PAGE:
The Election in Taiwan: What happened? Why? and What does it matter?
Expert panel, Tuesday, March 23, at noon in the Sequoia Room, Faculty Center
Published: Monday, March 22, 2004
Just about every aspect of this election has been sensational and controversial.
A roundtable forum sponsored by the UCLA Center for Chinese Studies on the hotly contested and still challenged March 20 presidential election in Taiwan. Participants will be:
- RICHARD BAUM (Director, UCLA Center for Chinese Studies, and Professor of Political Science)
- STANLEY ROSEN (Professor of Political Science, USC)
- JAMES TONG (Professor of Political Science, UCLA)
On March 20 Taiwan held a presidential election and a referendum. The election would have made world news in any event because of Taiwan’s pivotal position in the security equation in Asia. China was enraged by the referendum, which it saw as a further step in the direction of independence for Taiwan, and both President Bush and French President Chirac (as well as other world leaders) had spoken against the referendum.
Within Taiwan, the campaign leading up to the election was extremely energetic . . . and heated. Then, one day before the election, the incumbent Chen Shui-bian, of the Democratic Progressive Party, and his running mate (and incumbent Vice President) Anette Lu, were shot. The assassination attempt failed: Chen and Lu suffered superficial wounds.
Despite the shooting, the voting was held according to schedule. The result of the presidential election was razor thin: Chen Shui-bian was reelected by a margin of around 30,000 votes, out of over 13 million cast. However, the two referenda, sponsored by Chen, were defeated, to the delight of the communist government in Beijing, and of Chen’s opponent, Lien Chan, of the Nationalist Party (Kuomintang), who had urged voters to boyott the referendum portion of the ballot.
The election has created explosive controversy in Taiwan and beyond. Official spokespersons of the opposition Kuomintang have declared the shootings “suspicious,” and Sissy Chen (no relation to the president), popular talk-show host and Kuomintang legislator, has declared that they were staged by Chen to assure his relection. Just before the election -- and the shooting -- some polls showed the challenger, Lien Chan, slightly ahead of Chen Shui-bian. Other polls, however, showed Chen in the lead.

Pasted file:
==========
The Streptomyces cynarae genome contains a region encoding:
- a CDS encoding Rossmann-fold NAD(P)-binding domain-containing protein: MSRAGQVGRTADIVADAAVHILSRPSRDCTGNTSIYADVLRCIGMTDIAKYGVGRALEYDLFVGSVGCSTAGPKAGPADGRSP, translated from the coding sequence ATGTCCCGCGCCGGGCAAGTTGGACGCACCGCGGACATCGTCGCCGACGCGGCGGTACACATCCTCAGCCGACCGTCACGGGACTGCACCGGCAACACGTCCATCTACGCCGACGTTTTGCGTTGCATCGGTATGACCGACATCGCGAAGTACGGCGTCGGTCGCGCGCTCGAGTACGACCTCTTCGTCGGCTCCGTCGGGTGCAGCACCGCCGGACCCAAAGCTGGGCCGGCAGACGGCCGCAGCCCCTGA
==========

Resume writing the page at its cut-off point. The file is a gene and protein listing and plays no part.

As of the moment (Monday, March 22 at noon), it is unclear who shot President Chen and Vice President Lu. No suspects have been identified.
In any case, Lien Chan and his running mate, James Song, have declared the election “unfair,” and have demanded a recount. Ballot boxes have been sealed, and Taiwan’s high court has apparently agreed, although it is not yet clear when or exactly how ballots will be recounted.
Professors Baum and Rosen were in Taiwan for the election. They travelled to Kaohsiung, in southern Taiwan, the hotbed of support for Chen Shui-bian, and then went to Taipei, the center of support for Lien Chan, for election day. Professor Rosen was in Tainan (the scene of the shooting) when President Chen and Vice President Lu were shot. Professors Baum and Rosen also monitored Taiwan’s first exit poll, conducted by U.S. poll takers and TaiwaneseTVBS-TV. As it turns out, TVBS-TV did not release the results of the exit poll. Why? That too is part of the controversy swirling around this election. In a private communication, a TVBS-TV producer has said that the exit poll showed that Lien Chan had won, 53% to 47%.
Just about every aspect of this election has been sensational and controversial. Many commentators are asking: Can democracy in Taiwan survive? In the roundtable professors Baum and Rosen will be joined by Professor James Tong. All three are noted experts on contemporary China and Taiwan. They will seek to shine some light on the election, to uncover the reasons for the emotionalism that surrounds politics in Taiwan, and to circumvent the sensationalism by elucidating the fundamental issues involved.
Please join us for this important panel discussion:
Noon, Tuesday March 23, 2004
Sequoia Room, Faculty Center, UCLA
The Asia Institute has a special section on their website about the election.
The Taiwanese government has set up a remarkably thorough website on the election: www.gio.gov.tw/elect2004/